Is it possible to still develop diabetic retinopathy even if your diabetes is always well controlled?
If you have either type 1 or type 2 diabetes, it is still possible to develop diabetic retinopathy, but early intervention with Dr. Thom and our team can help prevent serious vision loss and other unwelcome effects. The longer a
person has had diabetes the higher his or her chances of developing retinopathy.
How is diabetic retinopathy treated?
Diabetic retinopathy can develop and damage the eyes before it really shows any signs. But it can be spotted early, before this happens. That makes early diagnosis the best treatment. That’s why if you have diabetes you need to be sure to see Dr. Thom for regular yearly eye exams.
His treatment approach will depend on if you have nonproliferative (early stage) or proliferative (advanced) diabetic retinopathy. In early stages, simply managing your blood sugar effectively can slow the progression of diabetic retinopathy. Medications are showing promise in preventing abnormal blood vessels from forming in the eye, but they are under study at this point. Some patients may qualify to take part in these studies, but that is not a sure bet.
If you have proliferative diabetic retinopathy, you’ll need surgical treatment. Dr. Thom may use these surgeries and one other treatment, depending on your situation:
- Focal laser treatment — In this procedure, a laser is used to either stop or slow the leakage of blood and fluid in the eye. Also called photocoagulation, the laser energy closes the leaking vessels.
- Scatter laser treatment — Also known as panretinal photocoagulation, here the areas of the retina away from the macula are treated with scattered laser burns. These burns cause the new abnormal blood vessels to shrink and scar.
- Vitrectomy — This surgical procedure creates a tiny incision in your eye to remove blood from the vitreous, as well as the scar tissue that is pulling on the retina creating detachment.
- Eye injections — Injections can be made into the vitreous in the eye. These medications, called vascular endothelial growth factor (VEGF) inhibitors, may help stop growth of new blood vessels by blocking the effects of growth signals the body sends to generate new blood vessels.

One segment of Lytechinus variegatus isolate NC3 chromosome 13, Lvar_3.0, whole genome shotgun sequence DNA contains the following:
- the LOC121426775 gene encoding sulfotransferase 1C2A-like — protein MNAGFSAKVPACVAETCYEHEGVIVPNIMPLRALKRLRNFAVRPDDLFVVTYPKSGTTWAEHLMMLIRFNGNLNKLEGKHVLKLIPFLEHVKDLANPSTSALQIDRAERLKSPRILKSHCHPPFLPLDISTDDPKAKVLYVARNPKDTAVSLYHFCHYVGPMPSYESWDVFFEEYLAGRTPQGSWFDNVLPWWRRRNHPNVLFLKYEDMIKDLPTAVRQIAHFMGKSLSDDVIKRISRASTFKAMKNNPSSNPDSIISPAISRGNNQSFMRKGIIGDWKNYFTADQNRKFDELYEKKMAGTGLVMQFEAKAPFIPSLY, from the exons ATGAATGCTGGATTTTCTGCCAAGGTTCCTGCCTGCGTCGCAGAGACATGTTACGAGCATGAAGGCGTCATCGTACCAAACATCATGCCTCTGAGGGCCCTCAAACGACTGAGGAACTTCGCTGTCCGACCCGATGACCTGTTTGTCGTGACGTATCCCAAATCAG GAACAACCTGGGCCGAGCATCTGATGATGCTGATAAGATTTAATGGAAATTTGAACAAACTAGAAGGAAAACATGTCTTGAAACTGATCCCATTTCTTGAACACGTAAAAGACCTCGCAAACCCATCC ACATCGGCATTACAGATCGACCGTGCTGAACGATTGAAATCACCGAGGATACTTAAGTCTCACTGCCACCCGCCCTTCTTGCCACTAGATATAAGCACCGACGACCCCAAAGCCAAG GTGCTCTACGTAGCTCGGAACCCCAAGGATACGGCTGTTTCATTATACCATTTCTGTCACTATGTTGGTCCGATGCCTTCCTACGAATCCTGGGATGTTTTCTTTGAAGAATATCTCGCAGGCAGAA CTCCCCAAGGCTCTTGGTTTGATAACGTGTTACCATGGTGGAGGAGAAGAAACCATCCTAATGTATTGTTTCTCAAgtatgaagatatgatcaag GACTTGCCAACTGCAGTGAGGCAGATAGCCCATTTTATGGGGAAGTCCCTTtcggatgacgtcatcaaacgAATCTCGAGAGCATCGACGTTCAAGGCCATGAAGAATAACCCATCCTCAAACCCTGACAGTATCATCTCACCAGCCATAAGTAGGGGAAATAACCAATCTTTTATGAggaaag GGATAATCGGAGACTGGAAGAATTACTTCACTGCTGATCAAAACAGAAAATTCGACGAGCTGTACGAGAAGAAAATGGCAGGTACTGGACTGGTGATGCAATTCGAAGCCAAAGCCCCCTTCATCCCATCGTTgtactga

These surgeries are very successful in preventing blindness in most people with diabetic retinopathy. Anti-VEGF therapy is often combined with scatter laser treatment. This method of treatment isn’t yet considered standard, although it is showing promise.
Does having diabetic retinopathy always lead to vision loss?
Diabetic retinopathy is the leading cause of blindness among working-age Americans. That correlates to the fact that the U.S. has the highest rate of diabetes among 38 developed countries, and approximately 30 million Americans have diabetes.
Once diagnosed with diabetes, it’s critical that you see Dr. Thom at least once each year for a complete eye exam. That gives us the best chance of slowing the progression of any developing retinopathy.
It’s high blood sugar rates that lead to the blockage of the tiny blood vessels that nourish the retina, causing the cutoff of blood supply and the response of growing new abnormal blood vessels. Keeping your blood sugar in check is the best way to prevent vision loss.
Call Thom Eye and Laser Clinic if you:
- Have blurry vision for more than 2 days
- Suddenly lose vision in one or both eyes
- See floaters (black or gray spots, cobwebs or strings that move or drift when you move your eyes)
- See flashing lights that aren’t really there
- Have pain or pressure in your eye(s)
- Or have any other questions about your eyes.
Schedule a client consultation
If you are interested in Diabetic Eye care and treatment in Fargo, ND, please give us a call at (701) 235-5200 today!